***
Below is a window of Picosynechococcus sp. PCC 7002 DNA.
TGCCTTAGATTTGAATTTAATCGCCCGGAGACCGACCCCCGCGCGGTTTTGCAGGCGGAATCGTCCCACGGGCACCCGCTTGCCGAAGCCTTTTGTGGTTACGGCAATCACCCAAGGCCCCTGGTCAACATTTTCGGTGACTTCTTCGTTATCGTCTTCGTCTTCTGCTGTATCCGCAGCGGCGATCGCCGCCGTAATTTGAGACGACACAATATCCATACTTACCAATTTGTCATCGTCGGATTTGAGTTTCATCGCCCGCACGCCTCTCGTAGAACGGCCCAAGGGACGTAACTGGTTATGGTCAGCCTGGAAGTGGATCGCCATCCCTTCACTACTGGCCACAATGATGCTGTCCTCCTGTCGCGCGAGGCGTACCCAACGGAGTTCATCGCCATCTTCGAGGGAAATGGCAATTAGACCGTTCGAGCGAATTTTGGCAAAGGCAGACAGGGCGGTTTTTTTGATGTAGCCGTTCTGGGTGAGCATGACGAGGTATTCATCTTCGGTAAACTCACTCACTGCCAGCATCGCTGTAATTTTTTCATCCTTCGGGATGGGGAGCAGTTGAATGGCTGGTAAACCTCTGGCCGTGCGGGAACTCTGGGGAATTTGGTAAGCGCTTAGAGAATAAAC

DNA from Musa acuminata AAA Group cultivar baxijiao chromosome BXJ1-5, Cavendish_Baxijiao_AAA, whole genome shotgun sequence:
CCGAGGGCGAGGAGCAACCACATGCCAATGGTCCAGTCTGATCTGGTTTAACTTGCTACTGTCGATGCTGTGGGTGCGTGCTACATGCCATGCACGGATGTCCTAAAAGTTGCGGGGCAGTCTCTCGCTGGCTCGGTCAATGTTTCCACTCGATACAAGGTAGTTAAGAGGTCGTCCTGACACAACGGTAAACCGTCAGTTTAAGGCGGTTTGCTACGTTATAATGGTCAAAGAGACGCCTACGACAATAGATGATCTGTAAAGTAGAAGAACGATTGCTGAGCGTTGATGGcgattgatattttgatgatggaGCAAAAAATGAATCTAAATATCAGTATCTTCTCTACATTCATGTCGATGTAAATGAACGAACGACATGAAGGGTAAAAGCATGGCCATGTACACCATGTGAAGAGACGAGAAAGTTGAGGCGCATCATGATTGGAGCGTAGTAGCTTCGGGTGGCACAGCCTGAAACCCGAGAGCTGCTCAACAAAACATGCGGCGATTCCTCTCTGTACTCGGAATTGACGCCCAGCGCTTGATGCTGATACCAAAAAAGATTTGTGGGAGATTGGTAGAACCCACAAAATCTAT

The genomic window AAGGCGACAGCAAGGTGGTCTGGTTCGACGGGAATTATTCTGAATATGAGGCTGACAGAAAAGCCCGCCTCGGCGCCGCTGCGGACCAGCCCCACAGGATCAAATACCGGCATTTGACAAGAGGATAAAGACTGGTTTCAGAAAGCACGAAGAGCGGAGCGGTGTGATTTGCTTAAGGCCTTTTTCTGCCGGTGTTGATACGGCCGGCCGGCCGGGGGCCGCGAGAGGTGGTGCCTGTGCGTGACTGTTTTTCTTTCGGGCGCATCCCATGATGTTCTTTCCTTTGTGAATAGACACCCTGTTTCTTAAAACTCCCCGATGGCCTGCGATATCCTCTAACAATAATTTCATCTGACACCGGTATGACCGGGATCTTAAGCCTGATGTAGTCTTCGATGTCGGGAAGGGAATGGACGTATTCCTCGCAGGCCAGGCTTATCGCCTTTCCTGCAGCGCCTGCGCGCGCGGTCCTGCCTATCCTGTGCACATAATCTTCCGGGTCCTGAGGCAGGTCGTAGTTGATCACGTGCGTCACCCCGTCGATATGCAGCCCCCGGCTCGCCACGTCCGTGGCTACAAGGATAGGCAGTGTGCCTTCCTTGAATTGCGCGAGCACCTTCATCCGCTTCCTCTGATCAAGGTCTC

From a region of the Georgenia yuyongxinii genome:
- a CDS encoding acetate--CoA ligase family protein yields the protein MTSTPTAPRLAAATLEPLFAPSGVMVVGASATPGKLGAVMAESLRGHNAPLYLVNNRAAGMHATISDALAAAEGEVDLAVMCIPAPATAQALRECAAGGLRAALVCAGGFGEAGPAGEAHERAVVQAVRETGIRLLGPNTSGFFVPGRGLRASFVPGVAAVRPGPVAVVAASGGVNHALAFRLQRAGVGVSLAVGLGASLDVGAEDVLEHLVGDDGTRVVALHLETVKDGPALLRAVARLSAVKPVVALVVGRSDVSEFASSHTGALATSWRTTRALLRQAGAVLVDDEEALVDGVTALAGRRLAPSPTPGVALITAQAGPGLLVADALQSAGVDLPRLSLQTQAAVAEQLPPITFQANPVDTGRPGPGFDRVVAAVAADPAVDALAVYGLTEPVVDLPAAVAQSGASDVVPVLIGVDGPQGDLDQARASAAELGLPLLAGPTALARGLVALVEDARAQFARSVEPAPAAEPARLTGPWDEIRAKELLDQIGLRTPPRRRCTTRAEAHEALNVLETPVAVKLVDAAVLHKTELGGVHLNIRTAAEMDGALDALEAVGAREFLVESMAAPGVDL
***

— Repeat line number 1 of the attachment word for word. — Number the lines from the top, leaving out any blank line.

Below is a window of Picosynechococcus sp. PCC 7002 DNA.